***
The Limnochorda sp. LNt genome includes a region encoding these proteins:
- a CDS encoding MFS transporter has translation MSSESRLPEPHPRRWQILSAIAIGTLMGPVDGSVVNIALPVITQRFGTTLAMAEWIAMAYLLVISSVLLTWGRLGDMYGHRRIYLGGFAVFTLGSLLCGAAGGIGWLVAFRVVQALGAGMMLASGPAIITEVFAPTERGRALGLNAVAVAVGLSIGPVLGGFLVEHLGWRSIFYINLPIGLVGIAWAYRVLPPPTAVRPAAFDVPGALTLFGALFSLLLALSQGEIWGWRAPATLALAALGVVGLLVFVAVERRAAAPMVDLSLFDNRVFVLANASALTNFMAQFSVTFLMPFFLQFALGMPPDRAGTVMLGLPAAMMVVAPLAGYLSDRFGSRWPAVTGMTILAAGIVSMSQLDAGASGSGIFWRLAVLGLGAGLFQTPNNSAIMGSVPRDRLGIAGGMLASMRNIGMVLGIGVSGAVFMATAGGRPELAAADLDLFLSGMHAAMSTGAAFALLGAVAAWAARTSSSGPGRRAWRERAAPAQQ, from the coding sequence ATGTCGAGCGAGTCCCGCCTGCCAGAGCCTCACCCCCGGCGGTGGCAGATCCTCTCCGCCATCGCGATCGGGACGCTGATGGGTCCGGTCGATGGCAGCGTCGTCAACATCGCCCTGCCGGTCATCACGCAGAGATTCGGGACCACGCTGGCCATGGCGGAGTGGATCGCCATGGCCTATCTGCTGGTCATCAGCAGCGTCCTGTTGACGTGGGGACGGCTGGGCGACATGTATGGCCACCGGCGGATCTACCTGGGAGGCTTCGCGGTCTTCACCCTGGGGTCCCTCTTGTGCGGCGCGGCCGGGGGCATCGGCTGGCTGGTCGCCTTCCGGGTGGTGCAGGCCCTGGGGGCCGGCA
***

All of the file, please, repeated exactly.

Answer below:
The Limnochorda sp. LNt genome includes a region encoding these proteins:
- a CDS encoding MFS transporter has translation MSSESRLPEPHPRRWQILSAIAIGTLMGPVDGSVVNIALPVITQRFGTTLAMAEWIAMAYLLVISSVLLTWGRLGDMYGHRRIYLGGFAVFTLGSLLCGAAGGIGWLVAFRVVQALGAGMMLASGPAIITEVFAPTERGRALGLNAVAVAVGLSIGPVLGGFLVEHLGWRSIFYINLPIGLVGIAWAYRVLPPPTAVRPAAFDVPGALTLFGALFSLLLALSQGEIWGWRAPATLALAALGVVGLLVFVAVERRAAAPMVDLSLFDNRVFVLANASALTNFMAQFSVTFLMPFFLQFALGMPPDRAGTVMLGLPAAMMVVAPLAGYLSDRFGSRWPAVTGMTILAAGIVSMSQLDAGASGSGIFWRLAVLGLGAGLFQTPNNSAIMGSVPRDRLGIAGGMLASMRNIGMVLGIGVSGAVFMATAGGRPELAAADLDLFLSGMHAAMSTGAAFALLGAVAAWAARTSSSGPGRRAWRERAAPAQQ, from the coding sequence ATGTCGAGCGAGTCCCGCCTGCCAGAGCCTCACCCCCGGCGGTGGCAGATCCTCTCCGCCATCGCGATCGGGACGCTGATGGGTCCGGTCGATGGCAGCGTCGTCAACATCGCCCTGCCGGTCATCACGCAGAGATTCGGGACCACGCTGGCCATGGCGGAGTGGATCGCCATGGCCTATCTGCTGGTCATCAGCAGCGTCCTGTTGACGTGGGGACGGCTGGGCGACATGTATGGCCACCGGCGGATCTACCTGGGAGGCTTCGCGGTCTTCACCCTGGGGTCCCTCTTGTGCGGCGCGGCCGGGGGCATCGGCTGGCTGGTCGCCTTCCGGGTGGTGCAGGCCCTGGGGGCCGGCA